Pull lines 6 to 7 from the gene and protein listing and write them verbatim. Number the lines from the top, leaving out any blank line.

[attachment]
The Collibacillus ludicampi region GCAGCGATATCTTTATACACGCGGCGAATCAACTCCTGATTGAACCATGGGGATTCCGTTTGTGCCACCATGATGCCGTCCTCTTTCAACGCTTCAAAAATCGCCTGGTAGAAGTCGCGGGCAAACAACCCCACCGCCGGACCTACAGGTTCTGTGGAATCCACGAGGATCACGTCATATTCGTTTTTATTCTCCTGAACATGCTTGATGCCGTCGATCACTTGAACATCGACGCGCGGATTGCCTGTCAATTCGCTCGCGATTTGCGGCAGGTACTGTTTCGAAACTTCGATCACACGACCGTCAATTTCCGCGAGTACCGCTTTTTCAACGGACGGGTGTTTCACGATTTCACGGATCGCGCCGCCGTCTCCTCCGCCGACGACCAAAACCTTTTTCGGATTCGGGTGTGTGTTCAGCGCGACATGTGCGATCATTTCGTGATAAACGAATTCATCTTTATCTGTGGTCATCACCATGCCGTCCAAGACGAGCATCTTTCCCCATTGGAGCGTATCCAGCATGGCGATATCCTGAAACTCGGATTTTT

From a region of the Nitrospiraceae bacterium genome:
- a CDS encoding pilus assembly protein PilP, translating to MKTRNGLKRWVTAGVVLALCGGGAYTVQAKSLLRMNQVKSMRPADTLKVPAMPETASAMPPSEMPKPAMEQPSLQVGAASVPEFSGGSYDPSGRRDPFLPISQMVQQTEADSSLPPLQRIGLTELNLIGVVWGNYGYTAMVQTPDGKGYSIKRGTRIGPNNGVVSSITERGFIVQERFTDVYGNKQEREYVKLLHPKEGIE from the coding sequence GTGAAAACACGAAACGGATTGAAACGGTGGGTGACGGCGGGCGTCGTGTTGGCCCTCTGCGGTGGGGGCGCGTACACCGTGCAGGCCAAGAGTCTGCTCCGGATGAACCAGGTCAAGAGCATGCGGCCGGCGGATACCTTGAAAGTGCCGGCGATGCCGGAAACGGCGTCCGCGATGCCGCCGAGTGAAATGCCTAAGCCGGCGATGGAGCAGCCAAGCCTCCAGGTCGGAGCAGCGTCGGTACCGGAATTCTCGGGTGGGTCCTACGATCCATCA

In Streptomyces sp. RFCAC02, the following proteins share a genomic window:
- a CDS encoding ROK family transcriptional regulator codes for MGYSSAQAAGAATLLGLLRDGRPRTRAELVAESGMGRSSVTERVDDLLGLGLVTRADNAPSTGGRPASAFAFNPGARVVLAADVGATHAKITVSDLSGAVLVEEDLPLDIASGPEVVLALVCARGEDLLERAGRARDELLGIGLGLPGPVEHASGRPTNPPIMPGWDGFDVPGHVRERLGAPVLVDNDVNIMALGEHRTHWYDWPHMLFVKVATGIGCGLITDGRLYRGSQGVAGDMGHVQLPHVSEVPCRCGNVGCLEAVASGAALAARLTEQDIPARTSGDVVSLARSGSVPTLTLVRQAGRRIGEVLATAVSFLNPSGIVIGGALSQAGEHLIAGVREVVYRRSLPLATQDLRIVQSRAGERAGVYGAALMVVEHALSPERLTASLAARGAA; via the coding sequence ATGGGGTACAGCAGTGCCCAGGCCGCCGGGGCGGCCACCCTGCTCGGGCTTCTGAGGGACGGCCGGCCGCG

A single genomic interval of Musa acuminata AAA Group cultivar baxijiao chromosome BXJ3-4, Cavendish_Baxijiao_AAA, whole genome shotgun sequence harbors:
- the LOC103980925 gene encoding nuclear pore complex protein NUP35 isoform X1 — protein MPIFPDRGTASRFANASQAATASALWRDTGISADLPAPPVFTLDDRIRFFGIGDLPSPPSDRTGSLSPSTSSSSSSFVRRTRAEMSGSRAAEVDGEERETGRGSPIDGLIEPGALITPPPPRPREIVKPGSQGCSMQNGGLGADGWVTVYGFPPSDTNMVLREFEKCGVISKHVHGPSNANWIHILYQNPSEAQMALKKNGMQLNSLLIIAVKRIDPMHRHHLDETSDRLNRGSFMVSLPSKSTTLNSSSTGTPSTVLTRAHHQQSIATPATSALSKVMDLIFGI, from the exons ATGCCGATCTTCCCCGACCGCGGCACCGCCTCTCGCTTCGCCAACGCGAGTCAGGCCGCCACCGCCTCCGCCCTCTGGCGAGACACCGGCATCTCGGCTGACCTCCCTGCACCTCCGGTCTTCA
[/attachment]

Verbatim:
A single genomic interval of Musa acuminata AAA Group cultivar baxijiao chromosome BXJ3-4, Cavendish_Baxijiao_AAA, whole genome shotgun sequence harbors:
- the LOC103980925 gene encoding nuclear pore complex protein NUP35 isoform X1 — protein MPIFPDRGTASRFANASQAATASALWRDTGISADLPAPPVFTLDDRIRFFGIGDLPSPPSDRTGSLSPSTSSSSSSFVRRTRAEMSGSRAAEVDGEERETGRGSPIDGLIEPGALITPPPPRPREIVKPGSQGCSMQNGGLGADGWVTVYGFPPSDTNMVLREFEKCGVISKHVHGPSNANWIHILYQNPSEAQMALKKNGMQLNSLLIIAVKRIDPMHRHHLDETSDRLNRGSFMVSLPSKSTTLNSSSTGTPSTVLTRAHHQQSIATPATSALSKVMDLIFGI, from the exons ATGCCGATCTTCCCCGACCGCGGCACCGCCTCTCGCTTCGCCAACGCGAGTCAGGCCGCCACCGCCTCCGCCCTCTGGCGAGACACCGGCATCTCGGCTGACCTCCCTGCACCTCCGGTCTTCA